Advertisement

Mom says she didn’t approve daughter’s ‘botched’ birth control implant at school

Click to play video: 'New birth control option for men under development' New birth control option for men under development
WATCH: Researchers are getting closer to finally developing an effective birth control option for men. It's taken years to get to this point, and clinical trials are still underway. But will men be willing to share the burden of contraception? – May 5, 2019

A Maryland mother is seeking answers after she claims her 16-year-old daughter received a birth control implant without her knowledge, alleging the device was improperly inserted and caused adverse side effects.

Nicole Lambert sent her daughter to the doctor when the teen complained of headaches and other symptoms, according to her attorney, David Ledyard.

READ MORE: The Pill was legalized 50 years ago, but experts say we can still improve contraceptive access

As it turns out, the side effects were caused by a faulty Nexplanon birth control implant that needed to be removed to avoid complications, Ledyard told Fox 2 Detroit.

Nexplanon, manufactured by Merck, is a three-year contraceptive implant that is inserted into the arm. The device releases a low dose of hormones into the bloodstream that helps to prevent pregnancy.

Story continues below advertisement

Ledyard told Fox 2 the implant was removed in a “semi-surgical procedure” that involved cutting it out and removing part of the girl’s tissue.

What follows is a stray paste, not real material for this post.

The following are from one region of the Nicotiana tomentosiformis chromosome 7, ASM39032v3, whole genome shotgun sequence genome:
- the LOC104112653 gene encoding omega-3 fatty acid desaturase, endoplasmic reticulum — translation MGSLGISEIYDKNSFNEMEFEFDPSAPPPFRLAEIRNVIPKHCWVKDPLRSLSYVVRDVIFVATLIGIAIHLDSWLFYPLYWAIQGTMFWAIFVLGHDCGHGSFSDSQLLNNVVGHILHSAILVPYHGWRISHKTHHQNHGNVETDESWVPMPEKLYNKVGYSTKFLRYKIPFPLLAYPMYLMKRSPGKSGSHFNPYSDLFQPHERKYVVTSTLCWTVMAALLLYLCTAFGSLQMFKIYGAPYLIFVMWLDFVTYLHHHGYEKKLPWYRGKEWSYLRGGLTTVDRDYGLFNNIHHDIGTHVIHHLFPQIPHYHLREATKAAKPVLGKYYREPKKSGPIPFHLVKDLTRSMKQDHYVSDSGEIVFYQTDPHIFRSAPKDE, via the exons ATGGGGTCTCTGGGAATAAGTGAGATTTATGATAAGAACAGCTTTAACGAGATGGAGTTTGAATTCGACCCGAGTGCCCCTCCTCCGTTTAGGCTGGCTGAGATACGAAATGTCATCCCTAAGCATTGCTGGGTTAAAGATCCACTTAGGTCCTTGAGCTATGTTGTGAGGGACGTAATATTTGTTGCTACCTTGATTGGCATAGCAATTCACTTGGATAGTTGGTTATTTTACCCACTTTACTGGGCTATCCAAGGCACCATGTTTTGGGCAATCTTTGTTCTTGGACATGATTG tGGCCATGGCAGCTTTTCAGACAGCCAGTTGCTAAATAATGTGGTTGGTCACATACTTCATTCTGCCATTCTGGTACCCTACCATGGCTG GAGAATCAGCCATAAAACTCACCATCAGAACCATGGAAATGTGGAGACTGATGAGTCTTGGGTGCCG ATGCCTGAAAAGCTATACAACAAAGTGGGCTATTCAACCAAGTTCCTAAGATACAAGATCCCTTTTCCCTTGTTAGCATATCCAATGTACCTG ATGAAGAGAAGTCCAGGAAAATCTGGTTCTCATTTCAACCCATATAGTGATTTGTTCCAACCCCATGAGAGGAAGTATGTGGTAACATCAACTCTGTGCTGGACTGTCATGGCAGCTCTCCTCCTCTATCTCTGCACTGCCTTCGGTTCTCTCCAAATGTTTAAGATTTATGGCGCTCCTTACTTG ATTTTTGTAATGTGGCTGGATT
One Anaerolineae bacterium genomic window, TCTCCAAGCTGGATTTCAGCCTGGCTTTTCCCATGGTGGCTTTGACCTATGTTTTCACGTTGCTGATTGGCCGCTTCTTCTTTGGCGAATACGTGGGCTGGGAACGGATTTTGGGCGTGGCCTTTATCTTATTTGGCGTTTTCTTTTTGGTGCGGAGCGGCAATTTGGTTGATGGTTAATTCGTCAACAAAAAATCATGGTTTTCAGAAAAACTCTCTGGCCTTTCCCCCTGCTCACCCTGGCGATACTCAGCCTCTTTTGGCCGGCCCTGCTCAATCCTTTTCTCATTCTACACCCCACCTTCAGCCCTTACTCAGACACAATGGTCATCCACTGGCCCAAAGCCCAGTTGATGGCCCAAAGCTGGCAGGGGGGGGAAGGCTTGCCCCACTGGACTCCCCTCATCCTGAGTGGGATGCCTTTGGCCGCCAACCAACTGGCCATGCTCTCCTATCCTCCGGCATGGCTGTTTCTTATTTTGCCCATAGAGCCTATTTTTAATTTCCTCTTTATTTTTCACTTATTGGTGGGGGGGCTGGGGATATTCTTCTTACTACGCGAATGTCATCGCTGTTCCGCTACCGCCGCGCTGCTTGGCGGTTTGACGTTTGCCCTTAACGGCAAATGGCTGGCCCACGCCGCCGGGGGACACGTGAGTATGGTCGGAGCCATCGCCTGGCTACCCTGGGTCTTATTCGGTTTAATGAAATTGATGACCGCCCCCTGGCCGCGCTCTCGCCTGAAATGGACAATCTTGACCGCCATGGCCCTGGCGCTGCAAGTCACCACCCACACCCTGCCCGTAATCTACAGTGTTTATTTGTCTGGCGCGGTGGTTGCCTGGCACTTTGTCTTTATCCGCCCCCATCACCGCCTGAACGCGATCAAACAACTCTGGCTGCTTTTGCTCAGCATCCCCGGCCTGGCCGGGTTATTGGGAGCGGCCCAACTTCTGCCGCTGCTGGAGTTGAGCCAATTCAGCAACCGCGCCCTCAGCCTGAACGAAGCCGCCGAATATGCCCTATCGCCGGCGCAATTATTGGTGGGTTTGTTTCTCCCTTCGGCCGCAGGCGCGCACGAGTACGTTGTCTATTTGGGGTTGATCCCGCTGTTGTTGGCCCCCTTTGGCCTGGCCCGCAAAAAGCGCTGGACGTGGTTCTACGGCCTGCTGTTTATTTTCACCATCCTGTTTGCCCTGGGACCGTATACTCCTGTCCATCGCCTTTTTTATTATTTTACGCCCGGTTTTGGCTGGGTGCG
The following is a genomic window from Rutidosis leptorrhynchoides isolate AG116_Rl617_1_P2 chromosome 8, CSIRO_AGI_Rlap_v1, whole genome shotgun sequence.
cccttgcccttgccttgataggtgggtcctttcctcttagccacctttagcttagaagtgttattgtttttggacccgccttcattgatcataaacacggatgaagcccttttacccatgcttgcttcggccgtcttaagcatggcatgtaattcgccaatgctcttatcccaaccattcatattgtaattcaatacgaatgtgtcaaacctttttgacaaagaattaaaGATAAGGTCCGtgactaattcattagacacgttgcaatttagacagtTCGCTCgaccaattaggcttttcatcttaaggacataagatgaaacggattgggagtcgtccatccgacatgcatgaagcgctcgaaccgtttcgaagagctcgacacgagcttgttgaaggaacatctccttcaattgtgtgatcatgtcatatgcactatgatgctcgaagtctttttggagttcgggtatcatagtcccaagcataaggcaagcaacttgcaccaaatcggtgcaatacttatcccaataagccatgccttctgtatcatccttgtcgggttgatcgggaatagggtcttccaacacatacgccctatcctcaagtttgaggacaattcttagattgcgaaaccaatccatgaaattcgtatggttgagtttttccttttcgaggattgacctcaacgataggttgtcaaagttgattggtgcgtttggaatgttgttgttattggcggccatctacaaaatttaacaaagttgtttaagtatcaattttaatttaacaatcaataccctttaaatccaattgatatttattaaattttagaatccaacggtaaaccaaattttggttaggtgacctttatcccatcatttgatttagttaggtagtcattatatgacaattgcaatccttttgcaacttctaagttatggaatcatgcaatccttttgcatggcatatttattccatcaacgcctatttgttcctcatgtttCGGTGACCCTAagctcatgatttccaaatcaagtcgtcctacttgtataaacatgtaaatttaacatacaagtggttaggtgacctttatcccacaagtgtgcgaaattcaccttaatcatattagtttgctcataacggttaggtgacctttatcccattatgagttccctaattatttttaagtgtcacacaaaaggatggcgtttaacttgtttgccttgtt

Global News reached out to Ledyard Law for comment but did not hear back by the time of publication.

Click to play video: 'IUD declared best birth control for young women: Sask. doctors' IUD declared best birth control for young women: Sask. doctors
IUD declared best birth control for young women: Sask. doctors – May 31, 2018

It was a traumatizing experience, Lambert told WMAR-TV.

“I instantly started crying because just to hear that your child, anything could happen to your child and you didn’t even know what’s going on, it’s a scary feeling,” she said.

When Lambert went to confront Baltimore school officials, she says she came up empty-handed.

READ MORE: The current way oral birth control is prescribed can be costly, ineffective — study

“They call me for Tylenol but they don’t call me about birth control,” Lambert told the station.

Story continues below advertisement

“You gave my daughter this insertion so she might be suffering from that, but do they even look at that?“

According to Ledyard, nurses aren’t employed by the school district but, rather, the government.

“In Baltimore city, the nurses are not part of the school. They’re not school employees, they are health department employees,” Ledyard explained. “So the nurse said: ‘We don’t have to talk with you,’ pursuant to this law.”

Minors in Maryland have legal access to contraceptive services without parental consent, Planned Parenthood says.

READ MORE: Teen birth control pill use linked to adult depression, but don’t ditch them yet — experts

“We see this as an invasive medical procedure, and there just needs to be some more oversight. How do we know these people are properly trained or certified?” Ledyard said.

According to Island Sexual Health in British Columbia, Nexplanon and other implant-type birth control options are not yet available in Canada. However, Island Sexual Health does offer removal services for those who have received implants in other countries.

Planned Parenthood Canada lists the birth control pill, NuvaRing, IUDs, emergency contraception and condoms as its offered forms of birth control.

Story continues below advertisement

meaghan.wray@globalnews.ca

Sponsored content